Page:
Another recent example is Mauricio Pochettino’s Southampton. After being promoted to the Premier League for the 2012/2013 season, the Saints had a tough time adjusting and sacked their manager. It brought in Pochettino, who was full of bright ideas. The Argentine has made it well known throughout his managerial career that he admires Bielsa. Wherever he has gone, Pochettino’s tactics and managerial style has always seemed inspired by “El Loco.” The Saints managed to pick up wins against Liverpool, Manchester City and Chelsea in Pochettino’s first 3 months. After a couple years of pragmatic manager Claude Puel and whatever you want to classify Mark Hughes as the Saints have gone back to what made them unique with Ralph Hassenhuttl. Now the club is on a mid-table side almost every year with hopes of European qualification this season.
This history lesson’s point is to show that, although there will be plenty of spankings like the one we saw Sunday along the way, Leeds are in as good a spot as any Premier League team in the bottom half. The club has 3 of the top 10 players in terms of shot-creating actions per 90 minutes. Their starting number 9, Patrick Bamford, has vastly improved in 12 months and already has 9 league goals. They have shown they are capable of making competent signings in Raphina, who is absolutely brilliant and adds a dimension that Leeds were severely lacking. The permanent signing of 20-year-old goalkeeper Illan Meslier has also proved to be a significant success. He has faced the most xG of any keeper in the league and has still looked steady, albeit inconsistent in goal. All of this, and we haven’t even mentioned Kalvin Phillips, the England international who is plain and simply a baller.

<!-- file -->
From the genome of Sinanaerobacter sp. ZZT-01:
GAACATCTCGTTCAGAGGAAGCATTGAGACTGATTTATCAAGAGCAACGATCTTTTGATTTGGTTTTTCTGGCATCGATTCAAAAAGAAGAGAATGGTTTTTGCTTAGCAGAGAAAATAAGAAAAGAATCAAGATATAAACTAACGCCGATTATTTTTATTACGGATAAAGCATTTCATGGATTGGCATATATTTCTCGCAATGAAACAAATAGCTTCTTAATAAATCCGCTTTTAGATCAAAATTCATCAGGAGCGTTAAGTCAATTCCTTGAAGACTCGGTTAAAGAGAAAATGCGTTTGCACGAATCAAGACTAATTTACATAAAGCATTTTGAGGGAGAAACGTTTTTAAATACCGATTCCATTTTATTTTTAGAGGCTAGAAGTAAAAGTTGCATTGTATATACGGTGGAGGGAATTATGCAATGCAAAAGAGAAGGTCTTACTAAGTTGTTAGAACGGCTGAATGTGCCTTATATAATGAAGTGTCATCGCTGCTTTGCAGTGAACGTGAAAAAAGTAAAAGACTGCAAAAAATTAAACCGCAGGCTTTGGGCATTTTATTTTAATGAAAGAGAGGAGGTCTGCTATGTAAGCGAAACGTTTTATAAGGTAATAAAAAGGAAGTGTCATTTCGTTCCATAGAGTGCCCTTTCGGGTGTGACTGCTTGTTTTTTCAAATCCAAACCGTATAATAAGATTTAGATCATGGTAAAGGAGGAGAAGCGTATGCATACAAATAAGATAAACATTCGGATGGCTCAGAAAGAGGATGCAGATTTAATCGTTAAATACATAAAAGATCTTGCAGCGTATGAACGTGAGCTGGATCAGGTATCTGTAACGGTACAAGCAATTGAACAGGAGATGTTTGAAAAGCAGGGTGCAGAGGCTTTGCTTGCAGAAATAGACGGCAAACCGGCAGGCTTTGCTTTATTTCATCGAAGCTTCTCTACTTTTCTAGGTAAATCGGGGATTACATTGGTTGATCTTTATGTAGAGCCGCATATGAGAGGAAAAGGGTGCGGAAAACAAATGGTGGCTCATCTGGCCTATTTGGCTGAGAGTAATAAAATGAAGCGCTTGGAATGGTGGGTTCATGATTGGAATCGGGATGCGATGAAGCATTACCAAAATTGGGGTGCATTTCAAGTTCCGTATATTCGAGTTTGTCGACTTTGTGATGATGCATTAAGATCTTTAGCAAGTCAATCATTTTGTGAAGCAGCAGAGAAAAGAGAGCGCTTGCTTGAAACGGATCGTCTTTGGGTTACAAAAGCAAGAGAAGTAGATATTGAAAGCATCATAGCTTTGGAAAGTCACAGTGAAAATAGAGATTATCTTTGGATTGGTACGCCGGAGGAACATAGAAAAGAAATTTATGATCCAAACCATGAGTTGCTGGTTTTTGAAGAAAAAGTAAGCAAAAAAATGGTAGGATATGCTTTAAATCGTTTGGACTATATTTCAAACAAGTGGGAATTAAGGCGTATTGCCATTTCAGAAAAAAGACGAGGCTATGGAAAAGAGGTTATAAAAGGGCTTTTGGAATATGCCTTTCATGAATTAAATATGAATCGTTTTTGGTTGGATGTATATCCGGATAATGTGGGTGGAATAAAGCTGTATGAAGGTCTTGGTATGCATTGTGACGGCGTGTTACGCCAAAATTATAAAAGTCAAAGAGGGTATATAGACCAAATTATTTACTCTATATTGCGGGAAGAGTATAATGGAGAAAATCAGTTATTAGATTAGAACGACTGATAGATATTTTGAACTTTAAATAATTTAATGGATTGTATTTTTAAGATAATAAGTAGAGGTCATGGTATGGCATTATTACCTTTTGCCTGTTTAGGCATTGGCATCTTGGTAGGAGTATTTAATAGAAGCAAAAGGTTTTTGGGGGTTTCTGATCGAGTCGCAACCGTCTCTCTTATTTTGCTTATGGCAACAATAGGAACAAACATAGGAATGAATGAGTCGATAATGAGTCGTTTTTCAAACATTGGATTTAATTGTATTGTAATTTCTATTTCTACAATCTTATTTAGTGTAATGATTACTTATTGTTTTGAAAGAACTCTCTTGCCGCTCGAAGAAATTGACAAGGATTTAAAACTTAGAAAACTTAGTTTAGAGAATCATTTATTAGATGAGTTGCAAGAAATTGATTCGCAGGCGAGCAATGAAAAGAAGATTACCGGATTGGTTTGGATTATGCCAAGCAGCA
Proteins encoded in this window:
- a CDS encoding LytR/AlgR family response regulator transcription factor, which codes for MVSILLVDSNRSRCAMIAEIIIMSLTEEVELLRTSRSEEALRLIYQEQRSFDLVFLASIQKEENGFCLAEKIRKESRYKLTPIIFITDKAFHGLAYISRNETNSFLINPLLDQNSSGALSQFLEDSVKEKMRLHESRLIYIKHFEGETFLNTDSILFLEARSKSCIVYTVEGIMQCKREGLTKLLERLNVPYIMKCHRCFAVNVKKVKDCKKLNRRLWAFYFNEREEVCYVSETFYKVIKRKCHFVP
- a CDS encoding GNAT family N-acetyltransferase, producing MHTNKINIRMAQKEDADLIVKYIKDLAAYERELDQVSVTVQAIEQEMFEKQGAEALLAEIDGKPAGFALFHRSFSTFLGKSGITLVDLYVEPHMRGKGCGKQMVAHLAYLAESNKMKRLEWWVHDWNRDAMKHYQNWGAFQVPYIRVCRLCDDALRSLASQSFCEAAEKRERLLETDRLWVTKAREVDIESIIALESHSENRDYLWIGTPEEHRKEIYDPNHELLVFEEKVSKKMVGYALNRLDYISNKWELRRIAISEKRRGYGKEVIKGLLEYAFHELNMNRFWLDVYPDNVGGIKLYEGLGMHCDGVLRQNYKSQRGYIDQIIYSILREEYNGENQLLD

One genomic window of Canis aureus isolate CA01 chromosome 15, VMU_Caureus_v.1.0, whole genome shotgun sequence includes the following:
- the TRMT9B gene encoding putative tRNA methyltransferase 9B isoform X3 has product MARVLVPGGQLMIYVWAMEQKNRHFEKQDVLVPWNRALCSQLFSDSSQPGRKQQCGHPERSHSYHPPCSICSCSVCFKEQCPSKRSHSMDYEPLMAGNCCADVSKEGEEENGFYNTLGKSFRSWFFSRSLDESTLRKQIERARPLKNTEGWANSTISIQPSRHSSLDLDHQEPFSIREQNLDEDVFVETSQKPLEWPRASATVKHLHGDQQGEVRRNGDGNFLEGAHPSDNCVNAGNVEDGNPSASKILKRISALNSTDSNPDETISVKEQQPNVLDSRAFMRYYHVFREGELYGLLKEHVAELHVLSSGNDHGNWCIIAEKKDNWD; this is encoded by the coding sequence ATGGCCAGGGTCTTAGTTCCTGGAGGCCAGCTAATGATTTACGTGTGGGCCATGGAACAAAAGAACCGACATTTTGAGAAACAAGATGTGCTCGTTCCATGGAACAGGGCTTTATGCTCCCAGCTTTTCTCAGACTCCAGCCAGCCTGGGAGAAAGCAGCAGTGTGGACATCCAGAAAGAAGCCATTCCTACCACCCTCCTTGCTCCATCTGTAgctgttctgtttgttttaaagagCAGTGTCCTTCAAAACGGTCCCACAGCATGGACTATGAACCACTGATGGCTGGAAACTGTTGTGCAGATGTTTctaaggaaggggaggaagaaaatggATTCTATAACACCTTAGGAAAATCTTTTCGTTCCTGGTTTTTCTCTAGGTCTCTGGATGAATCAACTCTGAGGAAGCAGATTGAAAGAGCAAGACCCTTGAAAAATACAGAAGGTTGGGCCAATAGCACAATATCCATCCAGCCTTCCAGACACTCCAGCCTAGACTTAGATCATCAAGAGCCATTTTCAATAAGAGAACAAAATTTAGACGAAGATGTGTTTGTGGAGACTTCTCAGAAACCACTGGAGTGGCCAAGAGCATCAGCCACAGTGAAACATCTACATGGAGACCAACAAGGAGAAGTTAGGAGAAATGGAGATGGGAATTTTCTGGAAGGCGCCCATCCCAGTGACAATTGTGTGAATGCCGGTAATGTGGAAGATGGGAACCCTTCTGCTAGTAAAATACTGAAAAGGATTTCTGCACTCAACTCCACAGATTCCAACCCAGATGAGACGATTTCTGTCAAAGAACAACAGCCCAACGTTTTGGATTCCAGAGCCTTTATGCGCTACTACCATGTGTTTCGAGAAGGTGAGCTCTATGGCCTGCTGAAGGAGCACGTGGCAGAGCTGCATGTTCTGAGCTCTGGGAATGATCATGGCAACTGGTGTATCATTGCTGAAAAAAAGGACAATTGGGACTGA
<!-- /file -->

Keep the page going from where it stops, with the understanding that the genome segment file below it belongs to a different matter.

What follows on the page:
Most importantly, for Leeds, they have a plan! They know what their identity is, and it isn’t going to change; continuity is crucial for a newly promoted team. Leeds fans genuinely have so much to look forward to after this season. If Bielsa is backed, he will have the money to get the type of quality players he’s never had in his career. On the other hand, if Bielsa doesn’t get the funds necessary to spend big, he’ll still keep Leeds up every year. At least until he inevitably gets mad about something and quits the club. Either way, Leeds is in the Premier League due to the manager’s tactical brilliance. As long as Marcelo Bielsa keeps being Marcelo Bielsa, they will stay in the Premier League.